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Why central banks are approaching the policy wall

U.S. chairman of the Federal Reserve Ben Bernanke speaks during a news conference in Washington on Dec. 12, 2012.


Central banks, which bravely entered uncharted territory to arrest the financial crisis, could be approaching the limits of how far they are willing to go without better maps.

The Federal Reserve's decision on Wednesday to replace Operation Twist – its policy of selling short-term Treasuries to buy longer-term Treasuries – with quantitative easing – creating money to purchase the longer-term Treasuries – was the latest reminder that central banks in developed countries aren't troubling themselves with inflation. The Fed also said that it would leave its benchmark rate near zero until the unemployment rate drops to 6.5 per cent from its current rate of 7.7 per cent, so long as the outlook for inflation stays below 2.5 per cent.

"Heaven help us if more central banks start pushing concern about inflation out the window," remarked Finn Poschmann, vice president, research at the C.D. Howe Institute in Toronto, who devotes a good amount of his to the study of monetary policy.

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But in the last couple of weeks, the Bank of Canada and the Fed both have acknowledged wariness about the experimental policies they've implemented to keep their economies from sliding into recession. Their policy decisions are being constrained, to some degree, by fear of the unknown.

Canada's central bank acknowledged last week in its twice-annual Financial System Review that "concerns" that ultra-low interest rates threaten financial stability had "increased slightly" since mid-year. (Low rates are a problem for big institutional investors such as insurance companies and defined-benefit pension plans that hold long-duration liabilities, and they tend to induce yield-hungry investors to seek out risky assets that they would otherwise avoid.)

"Without question, a low-for-long-interest-rate environment creates financial stability risks," Mr. Carney said Tuesday at a press conference in Toronto.

And Wednesday, Fed chairman Ben Bernanke acknowledged that the U.S. central bank could theoretically do more to stimulate the economy, but is holding back out of fear more bond buying would only cause more harm than good.

"Given that we are now in the world of unconventional policy that has both uncertain costs and uncertain efficacy or uncertain benefits, you now, that creates a more – somewhat more complicated policy decision than the old style of just changing the federal funds rate," Mr. Bernanke said at a press conference Wednesday. "What we're trying to do here is balance the potential benefits in terms of lower unemployment and inflation at target against the reality that as the balance sheet gets bigger, that there's greater costs that might be associated with that and those have to be taken into account."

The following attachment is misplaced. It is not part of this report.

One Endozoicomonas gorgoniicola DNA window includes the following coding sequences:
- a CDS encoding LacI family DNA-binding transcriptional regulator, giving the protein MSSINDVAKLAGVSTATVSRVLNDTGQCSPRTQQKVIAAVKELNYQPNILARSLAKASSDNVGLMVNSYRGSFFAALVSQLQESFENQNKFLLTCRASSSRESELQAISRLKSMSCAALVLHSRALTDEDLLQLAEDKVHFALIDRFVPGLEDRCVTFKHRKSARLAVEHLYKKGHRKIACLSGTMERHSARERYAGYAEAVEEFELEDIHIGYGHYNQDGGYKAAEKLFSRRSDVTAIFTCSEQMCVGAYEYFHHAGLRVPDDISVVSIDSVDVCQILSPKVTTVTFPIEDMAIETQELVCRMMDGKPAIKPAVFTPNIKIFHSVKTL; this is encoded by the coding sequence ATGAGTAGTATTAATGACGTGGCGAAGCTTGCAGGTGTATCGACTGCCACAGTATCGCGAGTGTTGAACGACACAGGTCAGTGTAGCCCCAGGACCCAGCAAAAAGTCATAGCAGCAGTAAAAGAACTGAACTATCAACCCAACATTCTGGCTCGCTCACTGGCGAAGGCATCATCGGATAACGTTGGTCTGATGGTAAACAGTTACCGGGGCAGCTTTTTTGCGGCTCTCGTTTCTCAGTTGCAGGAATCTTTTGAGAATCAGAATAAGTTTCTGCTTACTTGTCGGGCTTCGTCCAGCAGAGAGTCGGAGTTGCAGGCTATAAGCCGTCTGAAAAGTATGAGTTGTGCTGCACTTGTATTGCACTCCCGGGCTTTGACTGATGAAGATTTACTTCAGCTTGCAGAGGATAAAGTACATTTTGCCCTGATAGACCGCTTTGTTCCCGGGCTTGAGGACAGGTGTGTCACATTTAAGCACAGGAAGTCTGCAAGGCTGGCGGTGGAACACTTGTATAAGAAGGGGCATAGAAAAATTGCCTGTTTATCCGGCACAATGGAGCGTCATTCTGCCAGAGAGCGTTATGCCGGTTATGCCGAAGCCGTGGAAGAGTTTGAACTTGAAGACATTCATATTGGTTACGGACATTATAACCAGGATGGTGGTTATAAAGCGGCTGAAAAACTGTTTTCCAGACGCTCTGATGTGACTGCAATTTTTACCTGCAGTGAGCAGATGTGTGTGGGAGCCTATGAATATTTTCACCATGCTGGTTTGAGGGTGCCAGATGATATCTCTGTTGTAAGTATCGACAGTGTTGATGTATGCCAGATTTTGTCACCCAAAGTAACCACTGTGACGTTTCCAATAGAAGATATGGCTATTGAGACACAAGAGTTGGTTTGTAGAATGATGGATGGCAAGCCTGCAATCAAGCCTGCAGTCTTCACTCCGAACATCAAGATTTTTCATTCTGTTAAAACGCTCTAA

For those who think like Mr. Poschmann, the new signs of self-constraint by central bankers are coming too late. Mr. Poschmann said he thinks Mr. Bernanke and other central bankers are repeating the mistake former Fed chairman Alan Greenspan, who kept borrowing costs low even as the economy strengthened, sowing the seeds for the financial crisis.

The Fed's new guidance is exactly the one proposed by Chicago Fed president Charles Evans at an event hosted by the C.D. Howe Institute in Toronto last month. Mr. Poschmann didn't like Mr. Evans's idea then, and he definitely doesn't like it now that it's official policy. He argues the pledge to keep rates low for so long reinforces the bad feeling people have about the sluggish recovery. "Gloom as far as the eye can see, and maybe with a little inflation to boot," Mr. Poschmann said Thursday.

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Maybe. The other way to think about the Fed's unprecedented guidance is that it will bring about more timely adjustments. Mr. Bernanke likened the 6.5 per cent/2.5 per cent pledge an "automatic stabilizer." Rather than wait for guidance from the Fed, market participants will be able to anticipate policy by watching economic indicators. Provided the public believes the Fed is serious about keeping a lid on prices, the Fed's pledge could induce a natural break against inflation.

Regardless, there's reason to think that Mr. Bernanke has pushed the bounds of policy as far as he's willing to, at least for now. The radicals are getting ready to take a breather.

"We've innovated quite a bit in the last few years and it's always possible we can find new ways to provide support for the economy," Mr. Bernanke said Wednesday. "There is no doubt that with interest rates near zero, and with the balance sheet already large, that the ability to provide additional accommodation is not unlimited, and that's just a reality."

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About the Author
Senior fellow at the Centre for International Governance Innovation

Kevin Carmichael is a senior fellow at the Centre for International Governance Innovation, based in Mumbai.Previously, he was Report on Business's correspondent in Washington. He has covered finance and economics for a decade, mostly as a reporter with Bloomberg News in Ottawa and Washington. A native of New Brunswick's Upper St. More


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